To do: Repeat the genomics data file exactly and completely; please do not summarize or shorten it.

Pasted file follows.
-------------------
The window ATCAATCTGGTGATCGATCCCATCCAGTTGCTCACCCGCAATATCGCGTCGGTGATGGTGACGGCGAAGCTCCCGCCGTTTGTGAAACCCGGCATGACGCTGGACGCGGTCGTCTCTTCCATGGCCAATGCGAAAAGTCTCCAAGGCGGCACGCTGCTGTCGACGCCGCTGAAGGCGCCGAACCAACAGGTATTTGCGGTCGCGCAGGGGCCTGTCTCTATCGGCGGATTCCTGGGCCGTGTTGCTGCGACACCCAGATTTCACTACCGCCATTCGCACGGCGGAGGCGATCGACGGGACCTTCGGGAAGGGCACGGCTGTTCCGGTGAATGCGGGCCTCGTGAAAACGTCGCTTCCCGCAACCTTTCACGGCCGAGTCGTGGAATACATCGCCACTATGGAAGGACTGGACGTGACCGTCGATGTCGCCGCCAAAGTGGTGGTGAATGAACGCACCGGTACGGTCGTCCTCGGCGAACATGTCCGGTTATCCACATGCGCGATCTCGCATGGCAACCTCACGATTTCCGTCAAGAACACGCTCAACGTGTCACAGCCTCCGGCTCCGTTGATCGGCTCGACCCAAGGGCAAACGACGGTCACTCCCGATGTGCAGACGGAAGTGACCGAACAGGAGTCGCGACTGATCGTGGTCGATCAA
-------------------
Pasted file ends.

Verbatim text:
The window ATCAATCTGGTGATCGATCCCATCCAGTTGCTCACCCGCAATATCGCGTCGGTGATGGTGACGGCGAAGCTCCCGCCGTTTGTGAAACCCGGCATGACGCTGGACGCGGTCGTCTCTTCCATGGCCAATGCGAAAAGTCTCCAAGGCGGCACGCTGCTGTCGACGCCGCTGAAGGCGCCGAACCAACAGGTATTTGCGGTCGCGCAGGGGCCTGTCTCTATCGGCGGATTCCTGGGCCGTGTTGCTGCGACACCCAGATTTCACTACCGCCATTCGCACGGCGGAGGCGATCGACGGGACCTTCGGGAAGGGCACGGCTGTTCCGGTGAATGCGGGCCTCGTGAAAACGTCGCTTCCCGCAACCTTTCACGGCCGAGTCGTGGAATACATCGCCACTATGGAAGGACTGGACGTGACCGTCGATGTCGCCGCCAAAGTGGTGGTGAATGAACGCACCGGTACGGTCGTCCTCGGCGAACATGTCCGGTTATCCACATGCGCGATCTCGCATGGCAACCTCACGATTTCCGTCAAGAACACGCTCAACGTGTCACAGCCTCCGGCTCCGTTGATCGGCTCGACCCAAGGGCAAACGACGGTCACTCCCGATGTGCAGACGGAAGTGACCGAACAGGAGTCGCGACTGATCGTGGTCGATCAA